Dr. Michalski appointed the young "Talmid Chacham" (Torah scholar) Herzel Steinmetz as rabbi on "Bejt ha-Midrash" in Adlerstrasse and as "Dayan", i.e. member of the rabbinical court.23
In the “Bejt ha-Midrash”, “a few ten men” gathered in the morning and in the evening for prayer.24 Otherwise "learned", that is, studied in Ashkenazi Hebrew and discussed in the Jewish-German vernacular, e.g. "Mishnayot", Talmudic doctrines. "One hour before Mincha [= midday prayer] there was Raw Steinmetz or Mosche Semmelmann s.A. a Gemara shiur25, in which 20 to 30 adults took part ”, so the participant Leon Meyer reported later.26
In the orthodox “Batei Midrash” mostly only men stayed, while the women had to take care of family work, household chores and business, often married very early and poorly educated. In the Israelitisches Gemeindeblatt 1933, issue B number 12, we find in the event information of the - led by Simon Plachzinski - local group of the religious-Zionist "Misrachi" and its youth organization "Zei're Misrachi":
“Thursday 8:30 pm-10pm: Schiur Schulchan-Aruch. Head: Mr. H. Weiß-Steinmetz. "
Such a weekly lesson dealt with the religious rules of the Halacha for everyday life as explained in the “Shulchan Aruch”.
The address books 1929-193327 list Herzel Steinmetz as a rabbi. He apparently left Germany in 1938, perhaps already to the Netherlands, in order to prepare for emigration to Palestine. In any case, Rachel Steinmetz moved with the four children to The Hague in the Netherlands, where they registered on December 20, 1938 at Statenlaan 44. After further moves (July 1, 1939: Scheldestraat 65, July 22, 1940: Scheldestraat 77), they moved to Enschede, Willemstraat 7, in October 1940.28 Herzel Steinmetz was only found in Enschede at this time; as a rabbi he worked in the local hachshara facility of the orthodox association "Agudas Yisroel".29 This organization prepared young people for the aliyah in the sense of a life faithful to the Torah in the Holy Land.
In retaliation for an alleged act of sabotage (the cutting of Wehrmacht cables), the security police of the German occupiers arrested around 100 Jewish men from the Twente region, including 69 from Enschede, along with 50 so-called communists. The men were held in the gymnasium of a local high school and deported to the Austrian Mauthausen concentration camp near Linz on the Danube.30 Herzel Steinmetz was murdered there on October 7, 1941, shortly before or after all the others.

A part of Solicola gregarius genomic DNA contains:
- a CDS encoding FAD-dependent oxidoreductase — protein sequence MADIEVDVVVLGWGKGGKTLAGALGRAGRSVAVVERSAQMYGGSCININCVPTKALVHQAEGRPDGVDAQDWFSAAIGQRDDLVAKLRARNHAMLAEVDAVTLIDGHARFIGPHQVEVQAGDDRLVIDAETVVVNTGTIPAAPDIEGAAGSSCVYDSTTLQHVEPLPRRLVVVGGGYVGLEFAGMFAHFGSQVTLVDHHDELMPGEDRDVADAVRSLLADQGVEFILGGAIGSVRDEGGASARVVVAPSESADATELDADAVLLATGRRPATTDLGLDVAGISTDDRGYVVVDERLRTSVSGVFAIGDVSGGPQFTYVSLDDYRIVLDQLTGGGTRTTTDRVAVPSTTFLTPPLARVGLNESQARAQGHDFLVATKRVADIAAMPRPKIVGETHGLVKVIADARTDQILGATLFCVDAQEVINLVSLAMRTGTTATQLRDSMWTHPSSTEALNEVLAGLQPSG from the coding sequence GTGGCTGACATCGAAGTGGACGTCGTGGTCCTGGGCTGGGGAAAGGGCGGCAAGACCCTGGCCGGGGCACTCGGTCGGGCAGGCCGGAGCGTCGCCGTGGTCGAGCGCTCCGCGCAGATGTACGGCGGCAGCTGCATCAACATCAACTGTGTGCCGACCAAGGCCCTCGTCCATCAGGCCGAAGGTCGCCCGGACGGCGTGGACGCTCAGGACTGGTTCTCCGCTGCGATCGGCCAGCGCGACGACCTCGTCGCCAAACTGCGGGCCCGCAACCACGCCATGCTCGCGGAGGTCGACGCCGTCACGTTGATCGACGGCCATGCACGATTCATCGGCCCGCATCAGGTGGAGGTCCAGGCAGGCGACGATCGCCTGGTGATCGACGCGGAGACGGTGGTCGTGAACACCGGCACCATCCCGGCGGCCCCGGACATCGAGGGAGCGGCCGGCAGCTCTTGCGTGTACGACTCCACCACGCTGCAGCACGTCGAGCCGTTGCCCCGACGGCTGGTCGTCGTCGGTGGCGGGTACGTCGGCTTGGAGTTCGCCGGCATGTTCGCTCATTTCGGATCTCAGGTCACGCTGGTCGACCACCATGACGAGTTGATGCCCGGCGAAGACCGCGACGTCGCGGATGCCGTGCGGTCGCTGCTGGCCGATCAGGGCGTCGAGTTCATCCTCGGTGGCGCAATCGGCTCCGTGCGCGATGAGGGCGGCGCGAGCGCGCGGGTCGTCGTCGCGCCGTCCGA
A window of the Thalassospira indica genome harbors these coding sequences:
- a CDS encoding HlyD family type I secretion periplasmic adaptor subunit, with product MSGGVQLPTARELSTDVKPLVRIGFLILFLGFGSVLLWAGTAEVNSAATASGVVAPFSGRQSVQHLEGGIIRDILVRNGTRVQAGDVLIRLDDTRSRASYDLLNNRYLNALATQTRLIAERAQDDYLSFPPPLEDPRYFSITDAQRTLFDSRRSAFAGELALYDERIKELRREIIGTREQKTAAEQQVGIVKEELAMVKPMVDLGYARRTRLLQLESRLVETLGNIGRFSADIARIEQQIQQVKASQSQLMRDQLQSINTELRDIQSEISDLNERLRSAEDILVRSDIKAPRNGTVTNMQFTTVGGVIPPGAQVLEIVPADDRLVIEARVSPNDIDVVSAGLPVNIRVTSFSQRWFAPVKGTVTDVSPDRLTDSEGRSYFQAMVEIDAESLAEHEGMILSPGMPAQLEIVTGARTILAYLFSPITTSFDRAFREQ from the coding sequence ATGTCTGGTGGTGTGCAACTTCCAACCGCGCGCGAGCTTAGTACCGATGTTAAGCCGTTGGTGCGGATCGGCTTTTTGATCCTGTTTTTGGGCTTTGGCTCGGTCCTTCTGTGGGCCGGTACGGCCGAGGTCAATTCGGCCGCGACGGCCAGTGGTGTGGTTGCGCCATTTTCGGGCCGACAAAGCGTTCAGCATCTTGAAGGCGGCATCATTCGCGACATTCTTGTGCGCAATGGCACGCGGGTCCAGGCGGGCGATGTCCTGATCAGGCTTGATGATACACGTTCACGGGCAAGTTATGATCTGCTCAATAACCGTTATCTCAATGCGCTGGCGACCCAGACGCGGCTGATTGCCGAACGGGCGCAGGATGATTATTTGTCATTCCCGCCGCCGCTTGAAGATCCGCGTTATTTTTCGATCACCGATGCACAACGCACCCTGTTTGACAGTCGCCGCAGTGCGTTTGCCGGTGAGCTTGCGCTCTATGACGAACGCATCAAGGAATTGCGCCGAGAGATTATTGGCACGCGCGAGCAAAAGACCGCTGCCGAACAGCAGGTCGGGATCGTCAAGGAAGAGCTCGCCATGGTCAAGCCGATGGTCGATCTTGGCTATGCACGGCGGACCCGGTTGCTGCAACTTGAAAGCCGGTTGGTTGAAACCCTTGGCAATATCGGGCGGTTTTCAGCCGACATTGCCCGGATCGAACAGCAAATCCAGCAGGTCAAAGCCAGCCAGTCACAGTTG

A memorial plaque on the Orthodox Jewish cemetery in Haid-und-Neu-Strasse commemorates “Rabbi Naftali Herzel Weiss, known as Steinmetz, the son-in-law of the man buried here. He came here from Hungary, the doctrinal wisdom in his hand was rich and extensive. First and foremost was his piety. He gave instructions here in the court of our community [...]. "31
On April 1, 1942, the widowed mother and her children moved back to The Hague, Scheldestraat 77, presumably to her sister Perl, who lived there. From there, Rachel and the children were deported to the Westerbork transit camp on September 17, 1942.32 On September 28th her transport went from Westerbork to the east. Their names are documented in the Joodsmonument - the Dutch memorial book for the murdered Jews. On October 1, 1942, i.e. immediately after their arrival, Rachel Steinmetz and the children were murdered in the Auschwitz-Birkenau concentration camp.33 Sossa was 13, Rejse was eleven, Salman was nine and Pinchas was five.
Whenever things went as they did in countless cases, they were driven out of the wagons on the “ramp” with insults and canes, and their luggage was thrown into large piles by inmates; then everyone had to queue up. After their turn, the newcomers were directed by an SS officer or doctor with a stick to the left (for disinfection, into the camp), or to the right to the gas chambers and crematoria, to death. Sometimes depending on the mood of the staff, this was the fate of most mothers with young children as well as older, sick or simply exhausted-looking people.
Perl, m. Brodmann
The second oldest daughter, Perl Iwanier, was born on April 14, 1908 in Wiznitz.
She attended middle school and business school in Karlsruhe and worked in her father's shop as an accountant and saleswoman.
In 1935 Perl emigrated to the Dutch port city of Rotterdam.In the same year she married Samuel (Schmuel) Brodmann, born on August 28, 1910 in Bochnia, Galicia (Austria-Hungary, later: Poland). His parents were David Brodmann and his wife Fanny.
Two children were born in Rotterdam: David, born on March 22, 1936, and Sossie, born on April 18, 1938. Father Samuel was a "Schochet" (butcher) and until 1940, when the German occupiers marched in, owned the father's sausage and canning factory and a kosher restaurant. In September 1940 the family moved to The Hague, Scheldestraat 77. From May 1942, everyone over the age of six had to wear the yellow star ("yellow spot"), which is why little David was also affected. Little is known about the fate of his father, Samuel Brodmann. On August 19, 1942, he was deported with "Transport 21" from the French transit camp Drancy near Paris to Auschwitz-Birkenau, where he perished on September 30 of that year.34